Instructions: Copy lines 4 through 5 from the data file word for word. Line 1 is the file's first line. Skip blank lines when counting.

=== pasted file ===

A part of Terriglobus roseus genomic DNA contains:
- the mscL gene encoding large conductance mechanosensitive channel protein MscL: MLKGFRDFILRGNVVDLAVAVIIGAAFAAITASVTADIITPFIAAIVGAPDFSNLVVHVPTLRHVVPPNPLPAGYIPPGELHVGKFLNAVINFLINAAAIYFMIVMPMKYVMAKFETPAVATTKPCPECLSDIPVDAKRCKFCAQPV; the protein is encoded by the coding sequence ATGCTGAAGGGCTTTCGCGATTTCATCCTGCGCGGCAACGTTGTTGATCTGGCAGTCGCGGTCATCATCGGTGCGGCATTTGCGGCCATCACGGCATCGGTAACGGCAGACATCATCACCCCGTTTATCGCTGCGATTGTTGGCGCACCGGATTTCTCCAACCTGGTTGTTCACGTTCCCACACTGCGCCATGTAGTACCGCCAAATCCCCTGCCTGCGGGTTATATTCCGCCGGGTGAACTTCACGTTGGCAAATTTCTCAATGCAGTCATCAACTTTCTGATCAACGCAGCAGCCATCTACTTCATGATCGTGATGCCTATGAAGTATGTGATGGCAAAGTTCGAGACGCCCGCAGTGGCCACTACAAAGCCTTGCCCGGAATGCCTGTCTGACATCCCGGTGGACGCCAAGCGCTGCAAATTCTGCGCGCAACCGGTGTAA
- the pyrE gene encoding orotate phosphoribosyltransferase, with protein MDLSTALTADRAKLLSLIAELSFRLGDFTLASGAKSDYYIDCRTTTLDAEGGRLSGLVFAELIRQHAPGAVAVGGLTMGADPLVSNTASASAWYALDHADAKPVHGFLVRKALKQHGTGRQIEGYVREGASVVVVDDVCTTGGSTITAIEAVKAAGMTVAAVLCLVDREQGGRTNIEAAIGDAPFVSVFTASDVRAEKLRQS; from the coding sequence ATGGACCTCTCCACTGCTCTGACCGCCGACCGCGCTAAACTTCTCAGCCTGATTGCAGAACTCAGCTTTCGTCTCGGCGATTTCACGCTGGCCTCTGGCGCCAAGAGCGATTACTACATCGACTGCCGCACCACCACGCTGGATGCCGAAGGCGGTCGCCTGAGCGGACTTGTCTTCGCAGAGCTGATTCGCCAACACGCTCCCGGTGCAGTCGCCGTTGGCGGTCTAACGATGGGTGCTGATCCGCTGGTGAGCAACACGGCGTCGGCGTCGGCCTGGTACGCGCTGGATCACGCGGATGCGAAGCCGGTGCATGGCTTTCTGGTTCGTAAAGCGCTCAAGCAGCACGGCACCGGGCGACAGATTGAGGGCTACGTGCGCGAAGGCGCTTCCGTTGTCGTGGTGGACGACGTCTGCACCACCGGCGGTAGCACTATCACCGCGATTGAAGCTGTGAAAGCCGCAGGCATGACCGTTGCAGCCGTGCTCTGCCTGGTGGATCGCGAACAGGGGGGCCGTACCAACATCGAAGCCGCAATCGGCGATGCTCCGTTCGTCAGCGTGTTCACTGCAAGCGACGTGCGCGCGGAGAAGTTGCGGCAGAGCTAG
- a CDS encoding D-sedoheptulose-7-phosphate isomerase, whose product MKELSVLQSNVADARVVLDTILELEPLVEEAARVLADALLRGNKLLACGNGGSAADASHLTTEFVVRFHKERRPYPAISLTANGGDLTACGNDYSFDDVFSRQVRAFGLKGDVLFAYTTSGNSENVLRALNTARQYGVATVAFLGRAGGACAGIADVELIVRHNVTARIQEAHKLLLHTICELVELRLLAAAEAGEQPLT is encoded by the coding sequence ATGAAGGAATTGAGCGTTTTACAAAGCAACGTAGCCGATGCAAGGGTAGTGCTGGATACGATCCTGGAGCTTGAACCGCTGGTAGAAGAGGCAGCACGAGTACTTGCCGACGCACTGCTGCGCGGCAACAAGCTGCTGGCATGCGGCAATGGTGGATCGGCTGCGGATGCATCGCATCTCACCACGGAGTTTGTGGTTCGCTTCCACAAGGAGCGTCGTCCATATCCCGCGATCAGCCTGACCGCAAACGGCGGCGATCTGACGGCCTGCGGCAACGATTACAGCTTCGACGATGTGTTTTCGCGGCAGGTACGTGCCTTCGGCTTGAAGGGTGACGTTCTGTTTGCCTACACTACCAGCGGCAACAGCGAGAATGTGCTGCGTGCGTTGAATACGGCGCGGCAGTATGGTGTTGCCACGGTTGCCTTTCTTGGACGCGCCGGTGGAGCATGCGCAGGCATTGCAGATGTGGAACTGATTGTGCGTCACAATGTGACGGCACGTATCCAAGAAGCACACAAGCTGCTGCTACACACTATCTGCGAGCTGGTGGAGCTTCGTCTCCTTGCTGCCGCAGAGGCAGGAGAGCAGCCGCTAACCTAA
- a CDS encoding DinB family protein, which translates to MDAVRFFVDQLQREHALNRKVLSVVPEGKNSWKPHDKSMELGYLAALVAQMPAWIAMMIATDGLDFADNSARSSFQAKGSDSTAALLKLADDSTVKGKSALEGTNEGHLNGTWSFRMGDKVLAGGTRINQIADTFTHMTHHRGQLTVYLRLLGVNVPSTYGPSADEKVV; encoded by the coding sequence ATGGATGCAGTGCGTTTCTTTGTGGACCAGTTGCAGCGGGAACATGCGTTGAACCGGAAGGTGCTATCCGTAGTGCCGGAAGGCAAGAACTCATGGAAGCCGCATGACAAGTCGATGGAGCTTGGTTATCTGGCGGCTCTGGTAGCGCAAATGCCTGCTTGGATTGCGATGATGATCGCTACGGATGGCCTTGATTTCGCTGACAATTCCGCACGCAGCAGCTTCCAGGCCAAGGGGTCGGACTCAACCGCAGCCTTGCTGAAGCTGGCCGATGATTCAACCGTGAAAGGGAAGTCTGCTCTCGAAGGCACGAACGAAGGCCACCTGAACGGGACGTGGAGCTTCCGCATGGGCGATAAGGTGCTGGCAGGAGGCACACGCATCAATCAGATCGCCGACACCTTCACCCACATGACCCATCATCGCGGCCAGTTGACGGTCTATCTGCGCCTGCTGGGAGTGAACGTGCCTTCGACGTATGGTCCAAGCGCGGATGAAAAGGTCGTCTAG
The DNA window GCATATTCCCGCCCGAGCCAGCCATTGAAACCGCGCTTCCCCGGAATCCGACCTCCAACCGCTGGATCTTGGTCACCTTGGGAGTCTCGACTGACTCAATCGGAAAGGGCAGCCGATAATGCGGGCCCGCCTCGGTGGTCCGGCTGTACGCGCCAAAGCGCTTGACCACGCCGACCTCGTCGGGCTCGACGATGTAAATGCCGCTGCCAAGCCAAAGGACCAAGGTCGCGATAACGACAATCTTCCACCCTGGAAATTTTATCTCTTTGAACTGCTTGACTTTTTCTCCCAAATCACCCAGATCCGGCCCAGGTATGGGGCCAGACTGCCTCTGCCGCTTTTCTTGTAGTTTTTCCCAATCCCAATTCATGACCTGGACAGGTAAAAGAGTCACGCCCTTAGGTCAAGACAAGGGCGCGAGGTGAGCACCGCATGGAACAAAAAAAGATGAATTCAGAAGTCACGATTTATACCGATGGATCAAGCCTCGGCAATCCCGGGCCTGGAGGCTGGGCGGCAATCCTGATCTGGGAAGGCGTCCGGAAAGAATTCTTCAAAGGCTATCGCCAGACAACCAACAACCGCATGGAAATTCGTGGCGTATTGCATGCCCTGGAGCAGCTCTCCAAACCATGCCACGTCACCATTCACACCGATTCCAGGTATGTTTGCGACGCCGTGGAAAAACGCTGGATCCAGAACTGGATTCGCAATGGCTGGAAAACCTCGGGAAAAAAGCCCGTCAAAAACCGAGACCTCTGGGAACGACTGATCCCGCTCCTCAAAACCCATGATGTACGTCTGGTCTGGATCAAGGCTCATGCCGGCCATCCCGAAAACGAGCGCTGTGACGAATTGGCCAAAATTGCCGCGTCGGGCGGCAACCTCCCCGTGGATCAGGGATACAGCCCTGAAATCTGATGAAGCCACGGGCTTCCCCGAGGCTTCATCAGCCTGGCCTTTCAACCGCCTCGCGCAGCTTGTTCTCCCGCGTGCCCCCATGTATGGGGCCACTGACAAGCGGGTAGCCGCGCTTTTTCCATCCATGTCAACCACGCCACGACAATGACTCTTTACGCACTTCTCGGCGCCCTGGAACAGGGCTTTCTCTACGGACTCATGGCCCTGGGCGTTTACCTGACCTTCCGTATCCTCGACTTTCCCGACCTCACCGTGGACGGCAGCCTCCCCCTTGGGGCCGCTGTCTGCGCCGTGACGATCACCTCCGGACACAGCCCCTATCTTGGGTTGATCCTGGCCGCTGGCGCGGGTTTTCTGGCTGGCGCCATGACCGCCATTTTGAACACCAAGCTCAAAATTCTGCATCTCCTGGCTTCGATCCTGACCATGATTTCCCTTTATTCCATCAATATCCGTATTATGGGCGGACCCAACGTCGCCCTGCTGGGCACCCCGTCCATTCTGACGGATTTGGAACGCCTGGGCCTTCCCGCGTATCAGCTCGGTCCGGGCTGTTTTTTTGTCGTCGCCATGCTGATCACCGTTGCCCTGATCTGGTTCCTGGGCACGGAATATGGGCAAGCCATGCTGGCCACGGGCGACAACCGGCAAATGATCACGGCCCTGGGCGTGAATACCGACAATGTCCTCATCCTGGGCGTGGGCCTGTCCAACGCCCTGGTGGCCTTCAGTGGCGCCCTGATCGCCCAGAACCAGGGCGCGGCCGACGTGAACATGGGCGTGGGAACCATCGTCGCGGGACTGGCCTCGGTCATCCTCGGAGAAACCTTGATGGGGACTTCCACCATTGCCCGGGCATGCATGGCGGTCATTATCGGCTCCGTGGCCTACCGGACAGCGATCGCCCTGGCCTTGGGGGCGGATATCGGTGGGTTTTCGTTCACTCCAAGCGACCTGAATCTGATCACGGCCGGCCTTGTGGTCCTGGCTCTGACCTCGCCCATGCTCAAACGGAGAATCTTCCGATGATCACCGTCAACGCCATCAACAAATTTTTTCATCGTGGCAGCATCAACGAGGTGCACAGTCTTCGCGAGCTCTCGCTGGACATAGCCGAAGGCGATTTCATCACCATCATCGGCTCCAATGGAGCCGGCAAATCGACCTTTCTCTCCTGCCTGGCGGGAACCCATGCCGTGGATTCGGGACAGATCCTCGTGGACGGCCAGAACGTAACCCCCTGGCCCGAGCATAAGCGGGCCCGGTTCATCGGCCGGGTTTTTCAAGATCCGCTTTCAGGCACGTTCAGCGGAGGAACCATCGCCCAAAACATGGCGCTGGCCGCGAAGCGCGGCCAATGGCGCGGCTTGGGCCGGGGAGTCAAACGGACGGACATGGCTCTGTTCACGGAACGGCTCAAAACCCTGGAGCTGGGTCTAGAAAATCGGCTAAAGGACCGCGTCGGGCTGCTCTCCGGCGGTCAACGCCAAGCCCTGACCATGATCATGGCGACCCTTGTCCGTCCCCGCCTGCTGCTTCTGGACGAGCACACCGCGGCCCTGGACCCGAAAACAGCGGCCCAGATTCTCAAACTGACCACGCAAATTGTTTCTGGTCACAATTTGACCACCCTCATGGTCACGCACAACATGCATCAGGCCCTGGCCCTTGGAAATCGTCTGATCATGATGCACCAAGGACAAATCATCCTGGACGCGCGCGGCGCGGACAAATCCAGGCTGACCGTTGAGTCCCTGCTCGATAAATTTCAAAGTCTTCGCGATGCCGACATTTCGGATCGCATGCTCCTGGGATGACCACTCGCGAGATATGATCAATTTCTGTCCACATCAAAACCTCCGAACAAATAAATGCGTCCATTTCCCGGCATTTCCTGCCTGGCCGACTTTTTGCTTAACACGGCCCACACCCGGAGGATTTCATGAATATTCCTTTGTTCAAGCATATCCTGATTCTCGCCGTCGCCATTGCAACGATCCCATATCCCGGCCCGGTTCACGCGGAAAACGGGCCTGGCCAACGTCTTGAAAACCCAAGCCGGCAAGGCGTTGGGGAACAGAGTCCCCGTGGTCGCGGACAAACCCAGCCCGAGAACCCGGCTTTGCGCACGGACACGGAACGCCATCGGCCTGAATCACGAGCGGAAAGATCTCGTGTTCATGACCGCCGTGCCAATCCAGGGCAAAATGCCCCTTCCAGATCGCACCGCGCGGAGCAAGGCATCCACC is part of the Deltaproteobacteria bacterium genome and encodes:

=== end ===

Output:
- a CDS encoding D-sedoheptulose-7-phosphate isomerase, whose product MKELSVLQSNVADARVVLDTILELEPLVEEAARVLADALLRGNKLLACGNGGSAADASHLTTEFVVRFHKERRPYPAISLTANGGDLTACGNDYSFDDVFSRQVRAFGLKGDVLFAYTTSGNSENVLRALNTARQYGVATVAFLGRAGGACAGIADVELIVRHNVTARIQEAHKLLLHTICELVELRLLAAAEAGEQPLT is encoded by the coding sequence ATGAAGGAATTGAGCGTTTTACAAAGCAACGTAGCCGATGCAAGGGTAGTGCTGGATACGATCCTGGAGCTTGAACCGCTGGTAGAAGAGGCAGCACGAGTACTTGCCGACGCACTGCTGCGCGGCAACAAGCTGCTGGCATGCGGCAATGGTGGATCGGCTGCGGATGCATCGCATCTCACCACGGAGTTTGTGGTTCGCTTCCACAAGGAGCGTCGTCCATATCCCGCGATCAGCCTGACCGCAAACGGCGGCGATCTGACGGCCTGCGGCAACGATTACAGCTTCGACGATGTGTTTTCGCGGCAGGTACGTGCCTTCGGCTTGAAGGGTGACGTTCTGTTTGCCTACACTACCAGCGGCAACAGCGAGAATGTGCTGCGTGCGTTGAATACGGCGCGGCAGTATGGTGTTGCCACGGTTGCCTTTCTTGGACGCGCCGGTGGAGCATGCGCAGGCATTGCAGATGTGGAACTGATTGTGCGTCACAATGTGACGGCACGTATCCAAGAAGCACACAAGCTGCTGCTACACACTATCTGCGAGCTGGTGGAGCTTCGTCTCCTTGCTGCCGCAGAGGCAGGAGAGCAGCCGCTAACCTAA
- a CDS encoding DinB family protein, which translates to MDAVRFFVDQLQREHALNRKVLSVVPEGKNSWKPHDKSMELGYLAALVAQMPAWIAMMIATDGLDFADNSARSSFQAKGSDSTAALLKLADDSTVKGKSALEGTNEGHLNGTWSFRMGDKVLAGGTRINQIADTFTHMTHHRGQLTVYLRLLGVNVPSTYGPSADEKVV; encoded by the coding sequence ATGGATGCAGTGCGTTTCTTTGTGGACCAGTTGCAGCGGGAACATGCGTTGAACCGGAAGGTGCTATCCGTAGTGCCGGAAGGCAAGAACTCATGGAAGCCGCATGACAAGTCGATGGAGCTTGGTTATCTGGCGGCTCTGGTAGCGCAAATGCCTGCTTGGATTGCGATGATGATCGCTACGGATGGCCTTGATTTCGCTGACAATTCCGCACGCAGCAGCTTCCAGGCCAAGGGGTCGGACTCAACCGCAGCCTTGCTGAAGCTGGCCGATGATTCAACCGTGAAAGGGAAGTCTGCTCTCGAAGGCACGAACGAAGGCCACCTGAACGGGACGTGGAGCTTCCGCATGGGCGATAAGGTGCTGGCAGGAGGCACACGCATCAATCAGATCGCCGACACCTTCACCCACATGACCCATCATCGCGGCCAGTTGACGGTCTATCTGCGCCTGCTGGGAGTGAACGTGCCTTCGACGTATGGTCCAAGCGCGGATGAAAAGGTCGTCTAG